Social Media | April 2, 2020

Compulsory Acquisition – claim for personal injury?

Supreme Court of South Australia considers whether compensation under Land Acquisition Act (SA) can extend to include personal injury


In its judgment delivered on 31 August 2019 in Anderson v Commissioner of Highways (No 2) [2018] SASC 121, the South Australian Supreme Court considered an application for compensation for personal injury against the acquisition of land made by the Commissioner of Highways for South Australia. 

The central issue to be determined was whether personal injury met the definition of “compensable loss” arising under s 22B of the Land Acquisition Act 1969 (the Act) and as qualified by the principles of compensation set out in s 25. 


The Claimant, then aged 43, resided in his parent’s home on Main South Road, Bedford Park, in Adelaide’s south, along with his wife and two children.   The Applicant used the property to run two business operations – described as a vending machine business and a blind cleaning business.

In about July 2014 the Commissioner notified the Claimant and his parents that the property would be compulsorily acquired in order to undertake major road works along the north-south corridor. 

The Claimant contended that as a result of being notified of the proposed acquisition, he suffered from an adjustment disorder with post-traumatic stress disorder type symptoms including anxiety, mental stress, forgetfulness, insomnia, depression, feelings of hopelessness and helplessness and suicidal ideations. 

Claimant’s submissions

The Claimant contended that the use of the phrase “for any loss that [is] suffered by reason of the acquisition of the land” creates a cause and effect relationship.  The primary submission was that the wording of the Act did not limit the meaning of the words “any loss” and therefore did not exclude a compensable claim for personal injury suffered because of the compulsory acquisition.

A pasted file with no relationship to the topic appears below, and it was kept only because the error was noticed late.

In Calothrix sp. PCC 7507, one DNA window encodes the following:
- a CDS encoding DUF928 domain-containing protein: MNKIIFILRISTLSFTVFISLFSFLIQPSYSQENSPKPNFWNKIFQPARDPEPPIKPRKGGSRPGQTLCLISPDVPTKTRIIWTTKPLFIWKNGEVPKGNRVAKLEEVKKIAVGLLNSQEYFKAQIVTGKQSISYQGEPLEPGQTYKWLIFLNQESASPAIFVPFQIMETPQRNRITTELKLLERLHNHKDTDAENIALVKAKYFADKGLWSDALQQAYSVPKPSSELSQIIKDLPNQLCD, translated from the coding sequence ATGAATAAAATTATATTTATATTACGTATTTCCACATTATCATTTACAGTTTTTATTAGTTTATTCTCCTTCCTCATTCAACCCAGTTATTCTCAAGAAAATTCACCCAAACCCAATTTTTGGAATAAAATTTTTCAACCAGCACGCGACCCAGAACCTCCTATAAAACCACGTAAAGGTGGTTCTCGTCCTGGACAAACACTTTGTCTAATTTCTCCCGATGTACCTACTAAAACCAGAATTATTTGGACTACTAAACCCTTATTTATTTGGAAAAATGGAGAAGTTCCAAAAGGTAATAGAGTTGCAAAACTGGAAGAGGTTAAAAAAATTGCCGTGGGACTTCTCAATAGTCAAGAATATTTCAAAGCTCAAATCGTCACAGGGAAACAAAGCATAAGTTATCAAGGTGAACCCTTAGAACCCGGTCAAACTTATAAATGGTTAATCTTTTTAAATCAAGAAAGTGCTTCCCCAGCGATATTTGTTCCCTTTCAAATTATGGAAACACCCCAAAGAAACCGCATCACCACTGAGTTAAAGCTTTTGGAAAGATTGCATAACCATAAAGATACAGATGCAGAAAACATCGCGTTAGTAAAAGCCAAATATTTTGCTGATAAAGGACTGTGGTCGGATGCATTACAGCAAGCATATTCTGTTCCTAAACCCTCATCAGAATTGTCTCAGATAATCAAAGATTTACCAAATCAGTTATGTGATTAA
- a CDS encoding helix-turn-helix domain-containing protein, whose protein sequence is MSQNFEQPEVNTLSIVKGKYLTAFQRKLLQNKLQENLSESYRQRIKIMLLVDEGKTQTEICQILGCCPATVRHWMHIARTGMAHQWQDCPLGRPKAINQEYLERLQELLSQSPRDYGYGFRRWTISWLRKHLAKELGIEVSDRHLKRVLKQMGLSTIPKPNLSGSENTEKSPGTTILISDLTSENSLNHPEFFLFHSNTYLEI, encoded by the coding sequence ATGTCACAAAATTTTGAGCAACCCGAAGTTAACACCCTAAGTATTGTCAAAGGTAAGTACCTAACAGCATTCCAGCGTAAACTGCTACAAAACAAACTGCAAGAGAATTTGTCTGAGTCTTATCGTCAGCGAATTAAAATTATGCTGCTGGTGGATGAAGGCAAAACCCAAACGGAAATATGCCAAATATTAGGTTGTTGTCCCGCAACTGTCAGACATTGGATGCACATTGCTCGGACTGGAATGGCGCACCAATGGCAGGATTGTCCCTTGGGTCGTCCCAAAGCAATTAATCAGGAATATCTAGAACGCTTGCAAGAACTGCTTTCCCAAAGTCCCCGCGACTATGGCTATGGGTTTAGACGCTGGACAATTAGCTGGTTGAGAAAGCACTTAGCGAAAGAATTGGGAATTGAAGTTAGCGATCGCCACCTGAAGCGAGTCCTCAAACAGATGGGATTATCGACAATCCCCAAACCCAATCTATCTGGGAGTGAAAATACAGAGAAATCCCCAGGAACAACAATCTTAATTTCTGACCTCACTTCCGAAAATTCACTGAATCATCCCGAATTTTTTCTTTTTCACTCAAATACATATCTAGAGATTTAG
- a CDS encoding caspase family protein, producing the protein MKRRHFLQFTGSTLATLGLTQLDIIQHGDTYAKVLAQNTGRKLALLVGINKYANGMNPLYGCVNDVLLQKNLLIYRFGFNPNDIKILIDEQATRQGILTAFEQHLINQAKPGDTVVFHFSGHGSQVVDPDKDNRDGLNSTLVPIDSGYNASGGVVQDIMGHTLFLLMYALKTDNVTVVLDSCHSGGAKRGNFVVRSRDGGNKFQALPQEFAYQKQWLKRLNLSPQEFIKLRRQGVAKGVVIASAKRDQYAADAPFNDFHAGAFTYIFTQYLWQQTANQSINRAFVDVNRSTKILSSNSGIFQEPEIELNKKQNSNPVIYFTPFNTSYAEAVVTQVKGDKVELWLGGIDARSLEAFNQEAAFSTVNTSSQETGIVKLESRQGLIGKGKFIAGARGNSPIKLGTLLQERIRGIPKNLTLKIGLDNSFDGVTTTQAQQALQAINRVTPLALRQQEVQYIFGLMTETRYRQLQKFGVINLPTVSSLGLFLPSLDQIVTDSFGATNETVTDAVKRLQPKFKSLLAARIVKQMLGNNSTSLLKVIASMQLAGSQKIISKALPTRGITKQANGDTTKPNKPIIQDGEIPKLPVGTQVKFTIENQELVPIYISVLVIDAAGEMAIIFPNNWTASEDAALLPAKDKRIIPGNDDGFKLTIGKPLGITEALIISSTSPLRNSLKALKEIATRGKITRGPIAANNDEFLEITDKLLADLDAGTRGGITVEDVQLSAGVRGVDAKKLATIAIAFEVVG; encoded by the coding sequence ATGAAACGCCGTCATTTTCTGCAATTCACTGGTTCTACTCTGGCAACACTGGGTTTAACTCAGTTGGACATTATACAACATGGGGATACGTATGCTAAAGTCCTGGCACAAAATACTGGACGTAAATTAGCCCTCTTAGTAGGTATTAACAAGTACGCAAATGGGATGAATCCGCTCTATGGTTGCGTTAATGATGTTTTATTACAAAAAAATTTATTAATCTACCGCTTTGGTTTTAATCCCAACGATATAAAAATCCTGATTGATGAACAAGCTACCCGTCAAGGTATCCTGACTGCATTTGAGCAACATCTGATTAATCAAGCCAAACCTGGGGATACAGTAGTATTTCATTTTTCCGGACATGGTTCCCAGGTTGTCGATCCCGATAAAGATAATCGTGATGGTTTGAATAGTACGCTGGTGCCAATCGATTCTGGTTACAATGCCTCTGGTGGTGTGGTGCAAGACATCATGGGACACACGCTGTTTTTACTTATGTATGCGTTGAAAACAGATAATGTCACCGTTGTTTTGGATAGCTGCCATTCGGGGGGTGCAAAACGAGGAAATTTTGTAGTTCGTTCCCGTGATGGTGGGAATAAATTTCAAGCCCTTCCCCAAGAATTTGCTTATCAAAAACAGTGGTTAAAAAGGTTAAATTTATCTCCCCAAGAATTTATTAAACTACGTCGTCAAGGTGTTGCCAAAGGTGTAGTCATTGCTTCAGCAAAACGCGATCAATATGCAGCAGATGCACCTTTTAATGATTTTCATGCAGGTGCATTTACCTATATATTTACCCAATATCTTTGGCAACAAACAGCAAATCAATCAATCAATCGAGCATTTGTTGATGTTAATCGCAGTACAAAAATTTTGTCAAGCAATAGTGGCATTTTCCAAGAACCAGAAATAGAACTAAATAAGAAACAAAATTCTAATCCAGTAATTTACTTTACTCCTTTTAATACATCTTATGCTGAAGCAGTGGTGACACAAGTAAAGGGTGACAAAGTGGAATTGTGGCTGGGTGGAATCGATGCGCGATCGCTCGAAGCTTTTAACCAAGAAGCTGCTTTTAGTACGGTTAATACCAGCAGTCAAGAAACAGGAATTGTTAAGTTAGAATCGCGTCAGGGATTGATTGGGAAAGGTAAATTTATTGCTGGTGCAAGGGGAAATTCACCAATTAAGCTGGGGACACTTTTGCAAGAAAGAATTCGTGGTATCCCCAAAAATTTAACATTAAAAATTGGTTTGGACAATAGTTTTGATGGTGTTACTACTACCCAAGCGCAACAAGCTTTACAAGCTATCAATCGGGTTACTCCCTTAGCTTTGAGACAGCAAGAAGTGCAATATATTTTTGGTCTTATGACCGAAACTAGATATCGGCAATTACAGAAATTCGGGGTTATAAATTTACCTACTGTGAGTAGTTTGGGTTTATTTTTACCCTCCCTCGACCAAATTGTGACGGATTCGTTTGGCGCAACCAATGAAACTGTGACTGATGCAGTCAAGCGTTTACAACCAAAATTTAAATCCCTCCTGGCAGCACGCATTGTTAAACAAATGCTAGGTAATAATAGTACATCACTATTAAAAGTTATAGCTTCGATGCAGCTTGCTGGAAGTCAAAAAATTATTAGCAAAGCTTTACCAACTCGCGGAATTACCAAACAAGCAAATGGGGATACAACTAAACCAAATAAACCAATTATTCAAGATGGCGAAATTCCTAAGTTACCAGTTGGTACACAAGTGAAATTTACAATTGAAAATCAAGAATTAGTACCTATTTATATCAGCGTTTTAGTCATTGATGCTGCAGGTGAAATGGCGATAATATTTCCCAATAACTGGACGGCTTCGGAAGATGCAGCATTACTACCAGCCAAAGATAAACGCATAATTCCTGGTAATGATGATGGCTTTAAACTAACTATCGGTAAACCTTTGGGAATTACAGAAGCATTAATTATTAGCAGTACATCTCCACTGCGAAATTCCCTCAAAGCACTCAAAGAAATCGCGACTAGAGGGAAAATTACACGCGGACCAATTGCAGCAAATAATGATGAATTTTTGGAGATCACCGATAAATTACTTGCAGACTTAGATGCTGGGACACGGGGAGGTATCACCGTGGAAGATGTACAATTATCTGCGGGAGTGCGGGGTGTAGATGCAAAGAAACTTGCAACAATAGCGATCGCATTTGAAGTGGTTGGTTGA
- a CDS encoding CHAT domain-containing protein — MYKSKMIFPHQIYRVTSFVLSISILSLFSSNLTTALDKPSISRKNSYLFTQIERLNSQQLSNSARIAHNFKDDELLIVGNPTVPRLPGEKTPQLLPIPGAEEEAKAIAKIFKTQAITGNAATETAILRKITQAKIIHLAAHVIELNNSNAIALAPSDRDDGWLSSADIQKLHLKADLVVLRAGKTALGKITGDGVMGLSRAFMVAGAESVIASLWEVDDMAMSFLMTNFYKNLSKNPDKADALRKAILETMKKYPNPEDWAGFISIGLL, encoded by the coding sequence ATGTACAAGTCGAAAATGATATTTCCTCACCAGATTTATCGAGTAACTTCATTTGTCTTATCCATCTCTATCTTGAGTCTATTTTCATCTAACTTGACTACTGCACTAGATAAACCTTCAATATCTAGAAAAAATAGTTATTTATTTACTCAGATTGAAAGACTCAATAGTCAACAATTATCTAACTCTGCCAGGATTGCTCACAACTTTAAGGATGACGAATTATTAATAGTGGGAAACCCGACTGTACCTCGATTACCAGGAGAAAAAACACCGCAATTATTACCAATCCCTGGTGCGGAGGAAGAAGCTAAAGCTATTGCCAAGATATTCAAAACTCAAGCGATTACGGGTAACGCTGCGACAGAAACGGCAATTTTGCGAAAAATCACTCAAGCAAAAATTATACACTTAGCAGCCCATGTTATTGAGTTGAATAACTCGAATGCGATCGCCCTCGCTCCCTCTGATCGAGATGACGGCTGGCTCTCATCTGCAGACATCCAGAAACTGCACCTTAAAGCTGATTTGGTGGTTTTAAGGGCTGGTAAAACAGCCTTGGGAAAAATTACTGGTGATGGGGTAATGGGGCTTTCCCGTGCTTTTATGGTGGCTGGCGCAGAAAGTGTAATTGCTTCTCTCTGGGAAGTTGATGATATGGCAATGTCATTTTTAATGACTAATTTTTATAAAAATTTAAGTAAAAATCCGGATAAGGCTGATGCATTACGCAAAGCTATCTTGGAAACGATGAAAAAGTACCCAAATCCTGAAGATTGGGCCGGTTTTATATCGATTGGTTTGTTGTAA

A further submission was forwarded on the basis that an interpretation of ‘just terms’ as expressed by s 3 of the Act would be repugnant if it excluded compensation for loss arising from personal injury. 

Commissioner’s submissions

The Commissioner submitted is that the only “loss” compensable under the Act is a detrimental disadvantage of an economic nature that directly arises from the claimant’s former legal relationship with the subject land having been divested or diminished or otherwise adversely affected by the acquisition. For that reason, the statutory right to compensation does not extend to loss in the nature of a personal injury.

The Commissioner summarised that the answer to whether the claim was compensable or not depended upon the proper construction of the land acquisition legislation and nothing else.


The Court noted that although the boundaries of what may be compensable as disturbance under the Act are less clearly defined, there is nothing in the common law to suggest that disturbance would extend to compensation from psychiatric injury. 

In the result, the Court held that the personal injury suffered by the Claimant was not compensable as the compensation provided under the Act is limited to economic loss related to or arising in the Claimant’s capacity as the interest holder in land. 

(At [90]), J Parker stated:-

“The right to receive compensation arises from the act of acquisition and the financial consequences that flow from that event. The right to be compensated … is based upon the acquisition of the interest in property held by the claimant rather than the administrative processes which surround that event.”

However, J Parker went on to opine (at [91]) that it would not be inconceivable that the approach adopted by a compensating authority to the acquisition of land in a particular case might be so egregious as to give rise to a valid claim for damages in tort, for example in cases of negligence or misfeasance in public office. 

If you have an interest in property which is being compulsorily acquired and need assistance, please contact Fraser Lamb on (08) 8177 2043.

The information published in this article is of a general nature and should not be construed as legal advice. Whilst we aim to provide timely, relevant and accurate information, the law is continually changing and the circumstances may differ. You should not therefore act in reliance on it without first obtaining specific legal advice.

Fraser Lamb

Leave a Reply

Your email address will not be published. Required fields are marked *

This site uses Akismet to reduce spam. Learn how your comment data is processed.